France recently declared war on food waste to combat hunger and global warming. This post by the World Economic Forum describes the program and its goals:
Food releases planet-warming gases as it decomposes in landfills. The food the world wastes accounts for more greenhouse gas emissions than any country except for China and the United States.
“What is really important is the vision and importance of (food sustainability) in these governments’ agendas and policies,” Irene Mia, global editorial director at the EIU, told the Thomson Reuters Foundation.
Laudable goals, no doubt, but I was struck by the fact that the picture used in the post showed meat wrapped in polystyrene, a fossil fuel-derived plastic that is damaging our planet on many levels. Until we address the immorality of product packaging, it is disingenuous to pat ourselves on the back.
There are many reasons to enjoy studying history. Mostly I love to find parallels between contemporary society and past societies that we perceive as primitive. It requires considerable hubris to devalue the past; something that many of us have in abundance.
While reading The Great Cat Massacre the other day, I came across a description of life in 18th century France that, while tangential to the lesson of the essay, cold-cocked me with its 21st century relevance. The essay describes the daily existence of a printer journeyman, and the quality of life he experiences in Paris.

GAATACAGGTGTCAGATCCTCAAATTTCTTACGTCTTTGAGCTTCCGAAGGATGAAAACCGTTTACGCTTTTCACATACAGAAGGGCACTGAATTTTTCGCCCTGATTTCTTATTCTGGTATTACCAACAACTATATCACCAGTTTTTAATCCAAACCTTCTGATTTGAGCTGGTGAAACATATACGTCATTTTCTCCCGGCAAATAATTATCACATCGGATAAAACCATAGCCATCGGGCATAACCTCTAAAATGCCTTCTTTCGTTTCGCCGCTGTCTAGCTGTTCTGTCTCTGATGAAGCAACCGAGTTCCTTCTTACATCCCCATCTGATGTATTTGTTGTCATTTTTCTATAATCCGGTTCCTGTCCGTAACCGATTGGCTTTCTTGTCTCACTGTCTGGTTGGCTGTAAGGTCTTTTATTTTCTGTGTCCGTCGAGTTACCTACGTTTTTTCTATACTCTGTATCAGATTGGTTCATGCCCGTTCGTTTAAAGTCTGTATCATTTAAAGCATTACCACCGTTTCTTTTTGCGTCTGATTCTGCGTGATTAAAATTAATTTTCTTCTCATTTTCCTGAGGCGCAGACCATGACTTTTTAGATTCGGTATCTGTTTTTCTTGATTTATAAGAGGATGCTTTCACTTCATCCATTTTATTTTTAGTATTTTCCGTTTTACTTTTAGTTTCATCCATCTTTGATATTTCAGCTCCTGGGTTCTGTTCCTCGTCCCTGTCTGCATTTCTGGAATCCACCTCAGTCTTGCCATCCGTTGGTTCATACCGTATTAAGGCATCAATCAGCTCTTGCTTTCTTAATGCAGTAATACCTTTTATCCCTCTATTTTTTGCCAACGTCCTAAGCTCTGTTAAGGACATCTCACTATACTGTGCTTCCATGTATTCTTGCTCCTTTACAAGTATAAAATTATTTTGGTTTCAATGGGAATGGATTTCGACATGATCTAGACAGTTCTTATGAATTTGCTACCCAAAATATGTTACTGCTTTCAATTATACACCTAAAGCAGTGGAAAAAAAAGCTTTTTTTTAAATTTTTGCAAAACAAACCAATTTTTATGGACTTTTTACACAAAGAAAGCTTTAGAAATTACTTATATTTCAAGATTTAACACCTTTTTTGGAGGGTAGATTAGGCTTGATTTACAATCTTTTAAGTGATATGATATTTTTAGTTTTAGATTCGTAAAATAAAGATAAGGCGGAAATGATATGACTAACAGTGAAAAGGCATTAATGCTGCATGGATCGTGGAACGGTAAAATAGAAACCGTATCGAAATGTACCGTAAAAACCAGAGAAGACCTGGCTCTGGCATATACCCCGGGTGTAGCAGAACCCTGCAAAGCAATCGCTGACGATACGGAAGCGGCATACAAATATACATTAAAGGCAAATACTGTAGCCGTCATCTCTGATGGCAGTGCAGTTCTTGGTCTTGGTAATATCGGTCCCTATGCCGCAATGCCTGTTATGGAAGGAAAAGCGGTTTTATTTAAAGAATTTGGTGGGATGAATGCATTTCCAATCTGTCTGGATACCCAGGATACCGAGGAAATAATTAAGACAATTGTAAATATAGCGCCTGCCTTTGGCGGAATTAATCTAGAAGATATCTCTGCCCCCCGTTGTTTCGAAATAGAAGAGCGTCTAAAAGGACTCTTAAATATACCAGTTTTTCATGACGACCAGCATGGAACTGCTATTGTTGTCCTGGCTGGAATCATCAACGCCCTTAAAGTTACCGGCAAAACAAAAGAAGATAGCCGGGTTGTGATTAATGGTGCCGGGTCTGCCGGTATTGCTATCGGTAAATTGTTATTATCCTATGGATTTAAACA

Noting that historians tend to “treat the era of artisanal manufacturing as an idyllic period before the onset of industrialization” (page 79), we are presented with these statistics:
During the second half of the seventeenth century, the large printing houses, backed by the government, eliminated most of the smaller shops, and an oligarchy of masters seized control of the industry. At the same time, the situation of the journeymen deteriorated. Although estimates vary and statistics cannot be trusted, it seems that their number remained stable: approximately 335 in 1666, 339 in 1701, and 340 in 1721. Meanwhile the number of masters declined by more than half, from eighty-three to thirty-six, the limit fixed by an edict of 1686. That meant fewer shops with larger work forces, as one can see from statistics on the density of presses: in 1644 Paris had seventy-five printing shops with a total of 180 presses; in 1701 it had fifty-one shops with 195 presses. This trend made it virtually impossible for journeymen to rise into the ranks of the masters. About the only way for a worker to get ahead in the craft was to marry a master’s widow, for masterships had become hereditary privileges, passed on from husband to wife and from father to son.
So, a half-century before the Deluge, we have an excellent example of the aristocracy restricting the working class in order to maximize profit, maintain a cheap, under-utilized labor force, and stifle upward mobility. You probably can see where I’m going with this…